Objective: To determine if adults in the subacute phase post moderate or mild stroke could learn a motor task under implicit practice conditions. Design: Non-randomized, between-group design. Setting: Subjects' homes. Subjects: Sample of convenience of 15 adults with moderate stroke, 22 adults with mild stroke, and 32 age-matched controls. Stroke severity was determined using the Orpington Prognostic Scale. Intervention: Practice of movements to target switches in two conditions, a repeated series and a random series. Practice was organized into a single session of six blocks of 80 trials such that blocks 1 and 2 were the random series, blocks 3 and 4 the repeated series, block 5 the random series, and block 6 the repeated series. Explicit knowledge of the two conditions was not provided. Main measure s: The mean response time and the coefficient of variation were calculated for each block for each group. Results: Regardless of group, participants had a slower response time when practice was unexpectedly switched from the repeated to random condition. The response time and coefficient of variation for those with moderate stroke were persistently greater than those with mild stroke and controls, who were not different from each other. Conclusions: Implicit motor learning is preserved in adults with moderate stroke and may be a viable strategy for teaching motor skills in rehabilitation. The clinician should be aware that subjects with moderate stroke, even when performing with the less affected upper extremity, have significantly slower and more variable movements than those with mild stroke and controls.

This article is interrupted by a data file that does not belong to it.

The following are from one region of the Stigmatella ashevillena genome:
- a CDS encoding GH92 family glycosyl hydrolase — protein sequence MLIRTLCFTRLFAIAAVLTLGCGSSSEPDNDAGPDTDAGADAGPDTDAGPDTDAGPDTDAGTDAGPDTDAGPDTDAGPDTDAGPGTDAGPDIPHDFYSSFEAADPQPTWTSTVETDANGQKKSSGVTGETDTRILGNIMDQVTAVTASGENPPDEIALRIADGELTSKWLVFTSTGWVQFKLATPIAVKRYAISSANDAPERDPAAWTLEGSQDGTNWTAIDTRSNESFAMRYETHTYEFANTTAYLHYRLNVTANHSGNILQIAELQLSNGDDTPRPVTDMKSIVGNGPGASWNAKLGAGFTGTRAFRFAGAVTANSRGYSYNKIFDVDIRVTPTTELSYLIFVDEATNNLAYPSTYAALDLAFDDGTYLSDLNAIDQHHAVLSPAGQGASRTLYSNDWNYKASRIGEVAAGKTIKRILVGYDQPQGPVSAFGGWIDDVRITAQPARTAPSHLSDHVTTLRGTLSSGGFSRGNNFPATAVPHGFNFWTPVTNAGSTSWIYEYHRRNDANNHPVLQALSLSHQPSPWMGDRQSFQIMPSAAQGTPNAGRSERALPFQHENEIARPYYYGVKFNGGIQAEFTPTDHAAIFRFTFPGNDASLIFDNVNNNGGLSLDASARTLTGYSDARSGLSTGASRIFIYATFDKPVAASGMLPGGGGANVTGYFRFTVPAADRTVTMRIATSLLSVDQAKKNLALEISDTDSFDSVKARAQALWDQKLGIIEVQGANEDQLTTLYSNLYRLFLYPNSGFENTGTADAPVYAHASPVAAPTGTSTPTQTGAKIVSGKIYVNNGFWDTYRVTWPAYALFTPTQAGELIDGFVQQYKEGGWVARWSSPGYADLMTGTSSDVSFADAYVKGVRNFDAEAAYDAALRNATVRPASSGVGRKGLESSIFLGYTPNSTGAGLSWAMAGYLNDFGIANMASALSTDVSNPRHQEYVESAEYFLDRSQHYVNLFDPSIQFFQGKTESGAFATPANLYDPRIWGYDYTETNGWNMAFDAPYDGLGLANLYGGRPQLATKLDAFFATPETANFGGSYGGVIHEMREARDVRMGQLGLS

ASJC Scopus subject areas
- Physical Therapy, Sports Therapy and Rehabilitation